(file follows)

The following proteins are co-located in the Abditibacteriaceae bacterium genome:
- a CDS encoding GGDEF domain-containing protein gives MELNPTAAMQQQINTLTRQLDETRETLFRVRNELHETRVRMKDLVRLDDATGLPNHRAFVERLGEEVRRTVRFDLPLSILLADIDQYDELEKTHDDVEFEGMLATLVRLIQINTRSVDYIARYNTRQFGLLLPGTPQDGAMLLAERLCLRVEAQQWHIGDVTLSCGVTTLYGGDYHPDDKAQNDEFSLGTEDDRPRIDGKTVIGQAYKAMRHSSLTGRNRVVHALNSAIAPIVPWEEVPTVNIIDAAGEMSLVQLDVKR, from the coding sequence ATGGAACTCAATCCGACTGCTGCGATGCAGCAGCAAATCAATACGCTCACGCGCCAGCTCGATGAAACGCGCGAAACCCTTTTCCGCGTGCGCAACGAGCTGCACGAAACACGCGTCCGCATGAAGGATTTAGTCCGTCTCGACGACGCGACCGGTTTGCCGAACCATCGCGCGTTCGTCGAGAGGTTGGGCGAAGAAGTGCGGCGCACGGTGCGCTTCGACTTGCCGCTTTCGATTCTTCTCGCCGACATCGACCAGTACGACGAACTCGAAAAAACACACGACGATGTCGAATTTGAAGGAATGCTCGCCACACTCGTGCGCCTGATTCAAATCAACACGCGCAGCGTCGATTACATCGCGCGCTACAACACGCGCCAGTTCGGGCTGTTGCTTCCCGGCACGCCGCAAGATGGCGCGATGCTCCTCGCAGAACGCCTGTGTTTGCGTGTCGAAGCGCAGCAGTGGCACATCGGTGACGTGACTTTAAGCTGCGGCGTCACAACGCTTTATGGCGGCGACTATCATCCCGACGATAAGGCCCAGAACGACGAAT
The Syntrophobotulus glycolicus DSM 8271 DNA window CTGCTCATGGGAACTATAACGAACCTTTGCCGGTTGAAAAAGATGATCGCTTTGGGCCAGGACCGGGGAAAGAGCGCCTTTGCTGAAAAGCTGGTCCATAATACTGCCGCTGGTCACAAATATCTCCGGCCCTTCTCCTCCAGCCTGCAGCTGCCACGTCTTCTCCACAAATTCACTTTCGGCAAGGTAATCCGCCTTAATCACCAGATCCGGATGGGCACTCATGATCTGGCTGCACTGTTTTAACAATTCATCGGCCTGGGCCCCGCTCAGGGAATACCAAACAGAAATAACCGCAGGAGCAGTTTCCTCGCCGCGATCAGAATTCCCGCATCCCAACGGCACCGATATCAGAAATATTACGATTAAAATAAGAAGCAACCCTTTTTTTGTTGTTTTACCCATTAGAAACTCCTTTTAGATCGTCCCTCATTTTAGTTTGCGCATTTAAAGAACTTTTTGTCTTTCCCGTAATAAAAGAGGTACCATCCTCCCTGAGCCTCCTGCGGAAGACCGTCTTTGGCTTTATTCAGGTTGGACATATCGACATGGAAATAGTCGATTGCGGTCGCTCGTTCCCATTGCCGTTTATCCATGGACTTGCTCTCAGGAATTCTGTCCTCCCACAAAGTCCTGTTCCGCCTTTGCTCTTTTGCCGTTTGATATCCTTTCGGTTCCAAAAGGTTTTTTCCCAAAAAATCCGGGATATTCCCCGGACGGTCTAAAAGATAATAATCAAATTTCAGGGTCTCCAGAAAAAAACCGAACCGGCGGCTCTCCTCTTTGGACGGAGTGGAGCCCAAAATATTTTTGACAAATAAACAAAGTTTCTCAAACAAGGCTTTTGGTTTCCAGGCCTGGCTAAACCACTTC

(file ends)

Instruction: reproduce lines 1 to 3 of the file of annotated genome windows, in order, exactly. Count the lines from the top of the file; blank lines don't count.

The following proteins are co-located in the Abditibacteriaceae bacterium genome:
- a CDS encoding GGDEF domain-containing protein gives MELNPTAAMQQQINTLTRQLDETRETLFRVRNELHETRVRMKDLVRLDDATGLPNHRAFVERLGEEVRRTVRFDLPLSILLADIDQYDELEKTHDDVEFEGMLATLVRLIQINTRSVDYIARYNTRQFGLLLPGTPQDGAMLLAERLCLRVEAQQWHIGDVTLSCGVTTLYGGDYHPDDKAQNDEFSLGTEDDRPRIDGKTVIGQAYKAMRHSSLTGRNRVVHALNSAIAPIVPWEEVPTVNIIDAAGEMSLVQLDVKR, from the coding sequence ATGGAACTCAATCCGACTGCTGCGATGCAGCAGCAAATCAATACGCTCACGCGCCAGCTCGATGAAACGCGCGAAACCCTTTTCCGCGTGCGCAACGAGCTGCACGAAACACGCGTCCGCATGAAGGATTTAGTCCGTCTCGACGACGCGACCGGTTTGCCGAACCATCGCGCGTTCGTCGAGAGGTTGGGCGAAGAAGTGCGGCGCACGGTGCGCTTCGACTTGCCGCTTTCGATTCTTCTCGCCGACATCGACCAGTACGACGAACTCGAAAAAACACACGACGATGTCGAATTTGAAGGAATGCTCGCCACACTCGTGCGCCTGATTCAAATCAACACGCGCAGCGTCGATTACATCGCGCGCTACAACACGCGCCAGTTCGGGCTGTTGCTTCCCGGCACGCCGCAAGATGGCGCGATGCTCCTCGCAGAACGCCTGTGTTTGCGTGTCGAAGCGCAGCAGTGGCACATCGGTGACGTGACTTTAAGCTGCGGCGTCACAACGCTTTATGGCGGCGACTATCATCCCGACGATAAGGCCCAGAACGACGAAT
The Syntrophobotulus glycolicus DSM 8271 DNA window CTGCTCATGGGAACTATAACGAACCTTTGCCGGTTGAAAAAGATGATCGCTTTGGGCCAGGACCGGGGAAAGAGCGCCTTTGCTGAAAAGCTGGTCCATAATACTGCCGCTGGTCACAAATATCTCCGGCCCTTCTCCTCCAGCCTGCAGCTGCCACGTCTTCTCCACAAATTCACTTTCGGCAAGGTAATCCGCCTTAATCACCAGATCCGGATGGGCACTCATGATCTGGCTGCACTGTTTTAACAATTCATCGGCCTGGGCCCCGCTCAGGGAATACCAAACAGAAATAACCGCAGGAGCAGTTTCCTCGCCGCGATCAGAATTCCCGCATCCCAACGGCACCGATATCAGAAATATTACGATTAAAATAAGAAGCAACCCTTTTTTTGTTGTTTTACCCATTAGAAACTCCTTTTAGATCGTCCCTCATTTTAGTTTGCGCATTTAAAGAACTTTTTGTCTTTCCCGTAATAAAAGAGGTACCATCCTCCCTGAGCCTCCTGCGGAAGACCGTCTTTGGCTTTATTCAGGTTGGACATATCGACATGGAAATAGTCGATTGCGGTCGCTCGTTCCCATTGCCGTTTATCCATGGACTTGCTCTCAGGAATTCTGTCCTCCCACAAAGTCCTGTTCCGCCTTTGCTCTTTTGCCGTTTGATATCCTTTCGGTTCCAAAAGGTTTTTTCCCAAAAAATCCGGGATATTCCCCGGACGGTCTAAAAGATAATAATCAAATTTCAGGGTCTCCAGAAAAAAACCGAACCGGCGGCTCTCCTCTTTGGACGGAGTGGAGCCCAAAATATTTTTGACAAATAAACAAAGTTTCTCAAACAAGGCTTTTGGTTTCCAGGCCTGGCTAAACCACTTC